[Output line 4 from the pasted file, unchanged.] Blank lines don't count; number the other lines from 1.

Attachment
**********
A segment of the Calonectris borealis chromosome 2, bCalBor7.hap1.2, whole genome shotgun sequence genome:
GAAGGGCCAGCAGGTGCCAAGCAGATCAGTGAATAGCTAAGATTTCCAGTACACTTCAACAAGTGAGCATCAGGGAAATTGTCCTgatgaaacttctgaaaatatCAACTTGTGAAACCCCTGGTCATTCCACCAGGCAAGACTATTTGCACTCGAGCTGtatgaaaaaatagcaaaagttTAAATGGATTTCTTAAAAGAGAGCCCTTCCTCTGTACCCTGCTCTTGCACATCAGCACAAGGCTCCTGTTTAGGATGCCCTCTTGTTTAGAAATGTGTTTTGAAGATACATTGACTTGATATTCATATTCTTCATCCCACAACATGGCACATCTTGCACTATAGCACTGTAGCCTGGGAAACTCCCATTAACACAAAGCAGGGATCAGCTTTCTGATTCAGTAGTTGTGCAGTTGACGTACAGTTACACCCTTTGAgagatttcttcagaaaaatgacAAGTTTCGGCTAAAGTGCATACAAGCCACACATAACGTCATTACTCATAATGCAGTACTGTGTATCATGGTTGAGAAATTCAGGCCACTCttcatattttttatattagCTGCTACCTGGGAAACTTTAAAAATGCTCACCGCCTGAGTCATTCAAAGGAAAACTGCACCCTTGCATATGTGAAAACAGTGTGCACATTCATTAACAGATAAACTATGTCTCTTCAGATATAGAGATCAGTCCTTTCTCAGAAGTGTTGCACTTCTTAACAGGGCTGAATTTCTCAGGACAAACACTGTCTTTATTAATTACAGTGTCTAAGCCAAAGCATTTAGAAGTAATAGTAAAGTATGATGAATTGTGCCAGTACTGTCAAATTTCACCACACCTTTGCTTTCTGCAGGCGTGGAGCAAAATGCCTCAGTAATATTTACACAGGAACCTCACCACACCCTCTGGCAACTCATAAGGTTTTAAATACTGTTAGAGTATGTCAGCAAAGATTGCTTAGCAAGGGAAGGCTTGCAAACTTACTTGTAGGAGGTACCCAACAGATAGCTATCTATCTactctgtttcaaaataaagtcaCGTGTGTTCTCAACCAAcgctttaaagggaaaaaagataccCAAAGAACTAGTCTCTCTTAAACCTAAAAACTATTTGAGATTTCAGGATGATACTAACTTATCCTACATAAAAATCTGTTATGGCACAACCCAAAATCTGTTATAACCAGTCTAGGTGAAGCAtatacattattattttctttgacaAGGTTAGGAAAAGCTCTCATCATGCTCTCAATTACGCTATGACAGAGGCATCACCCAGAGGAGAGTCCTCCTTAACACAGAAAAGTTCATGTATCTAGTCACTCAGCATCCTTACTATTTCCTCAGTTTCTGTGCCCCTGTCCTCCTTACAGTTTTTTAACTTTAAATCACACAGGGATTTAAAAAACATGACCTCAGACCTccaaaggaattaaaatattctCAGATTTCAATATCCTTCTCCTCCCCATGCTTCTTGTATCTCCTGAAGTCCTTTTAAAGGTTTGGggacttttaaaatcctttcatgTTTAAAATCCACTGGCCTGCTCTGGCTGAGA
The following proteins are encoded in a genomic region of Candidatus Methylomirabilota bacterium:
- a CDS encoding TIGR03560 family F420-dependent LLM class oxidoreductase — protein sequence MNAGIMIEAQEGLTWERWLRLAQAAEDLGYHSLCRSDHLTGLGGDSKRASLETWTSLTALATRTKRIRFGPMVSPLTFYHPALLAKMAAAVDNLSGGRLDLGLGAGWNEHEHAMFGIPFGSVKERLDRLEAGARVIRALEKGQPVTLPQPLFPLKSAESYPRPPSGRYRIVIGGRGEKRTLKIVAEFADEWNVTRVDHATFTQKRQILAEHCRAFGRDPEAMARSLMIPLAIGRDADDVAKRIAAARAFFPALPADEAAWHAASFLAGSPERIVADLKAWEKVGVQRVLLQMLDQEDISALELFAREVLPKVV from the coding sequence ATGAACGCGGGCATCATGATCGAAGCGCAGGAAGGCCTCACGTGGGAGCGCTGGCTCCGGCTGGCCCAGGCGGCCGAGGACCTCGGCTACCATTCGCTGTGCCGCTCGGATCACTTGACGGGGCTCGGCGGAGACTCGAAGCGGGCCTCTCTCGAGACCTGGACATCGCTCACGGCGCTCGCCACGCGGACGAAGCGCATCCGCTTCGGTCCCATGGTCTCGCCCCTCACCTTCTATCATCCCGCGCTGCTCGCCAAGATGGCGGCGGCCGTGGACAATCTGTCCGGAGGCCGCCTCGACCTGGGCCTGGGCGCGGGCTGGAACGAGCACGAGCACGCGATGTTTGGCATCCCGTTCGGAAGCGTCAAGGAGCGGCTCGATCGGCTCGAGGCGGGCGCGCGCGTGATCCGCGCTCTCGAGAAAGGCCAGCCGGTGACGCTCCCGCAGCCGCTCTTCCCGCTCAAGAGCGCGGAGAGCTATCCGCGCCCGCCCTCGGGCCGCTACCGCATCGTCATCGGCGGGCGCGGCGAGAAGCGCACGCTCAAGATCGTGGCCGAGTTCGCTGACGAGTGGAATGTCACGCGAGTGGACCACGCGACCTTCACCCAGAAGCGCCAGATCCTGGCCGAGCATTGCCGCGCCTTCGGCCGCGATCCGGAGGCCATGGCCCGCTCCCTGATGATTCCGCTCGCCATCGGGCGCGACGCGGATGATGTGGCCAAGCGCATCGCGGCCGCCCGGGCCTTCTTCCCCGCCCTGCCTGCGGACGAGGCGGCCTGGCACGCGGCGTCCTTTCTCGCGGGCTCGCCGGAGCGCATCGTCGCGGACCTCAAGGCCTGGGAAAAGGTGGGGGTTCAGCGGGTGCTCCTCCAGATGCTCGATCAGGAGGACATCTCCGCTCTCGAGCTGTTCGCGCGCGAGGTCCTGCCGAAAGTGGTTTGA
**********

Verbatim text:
- a CDS encoding TIGR03560 family F420-dependent LLM class oxidoreductase — protein sequence MNAGIMIEAQEGLTWERWLRLAQAAEDLGYHSLCRSDHLTGLGGDSKRASLETWTSLTALATRTKRIRFGPMVSPLTFYHPALLAKMAAAVDNLSGGRLDLGLGAGWNEHEHAMFGIPFGSVKERLDRLEAGARVIRALEKGQPVTLPQPLFPLKSAESYPRPPSGRYRIVIGGRGEKRTLKIVAEFADEWNVTRVDHATFTQKRQILAEHCRAFGRDPEAMARSLMIPLAIGRDADDVAKRIAAARAFFPALPADEAAWHAASFLAGSPERIVADLKAWEKVGVQRVLLQMLDQEDISALELFAREVLPKVV from the coding sequence ATGAACGCGGGCATCATGATCGAAGCGCAGGAAGGCCTCACGTGGGAGCGCTGGCTCCGGCTGGCCCAGGCGGCCGAGGACCTCGGCTACCATTCGCTGTGCCGCTCGGATCACTTGACGGGGCTCGGCGGAGACTCGAAGCGGGCCTCTCTCGAGACCTGGACATCGCTCACGGCGCTCGCCACGCGGACGAAGCGCATCCGCTTCGGTCCCATGGTCTCGCCCCTCACCTTCTATCATCCCGCGCTGCTCGCCAAGATGGCGGCGGCCGTGGACAATCTGTCCGGAGGCCGCCTCGACCTGGGCCTGGGCGCGGGCTGGAACGAGCACGAGCACGCGATGTTTGGCATCCCGTTCGGAAGCGTCAAGGAGCGGCTCGATCGGCTCGAGGCGGGCGCGCGCGTGATCCGCGCTCTCGAGAAAGGCCAGCCGGTGACGCTCCCGCAGCCGCTCTTCCCGCTCAAGAGCGCGGAGAGCTATCCGCGCCCGCCCTCGGGCCGCTACCGCATCGTCATCGGCGGGCGCGGCGAGAAGCGCACGCTCAAGATCGTGGCCGAGTTCGCTGACGAGTGGAATGTCACGCGAGTGGACCACGCGACCTTCACCCAGAAGCGCCAGATCCTGGCCGAGCATTGCCGCGCCTTCGGCCGCGATCCGGAGGCCATGGCCCGCTCCCTGATGATTCCGCTCGCCATCGGGCGCGACGCGGATGATGTGGCCAAGCGCATCGCGGCCGCCCGGGCCTTCTTCCCCGCCCTGCCTGCGGACGAGGCGGCCTGGCACGCGGCGTCCTTTCTCGCGGGCTCGCCGGAGCGCATCGTCGCGGACCTCAAGGCCTGGGAAAAGGTGGGGGTTCAGCGGGTGCTCCTCCAGATGCTCGATCAGGAGGACATCTCCGCTCTCGAGCTGTTCGCGCGCGAGGTCCTGCCGAAAGTGGTTTGA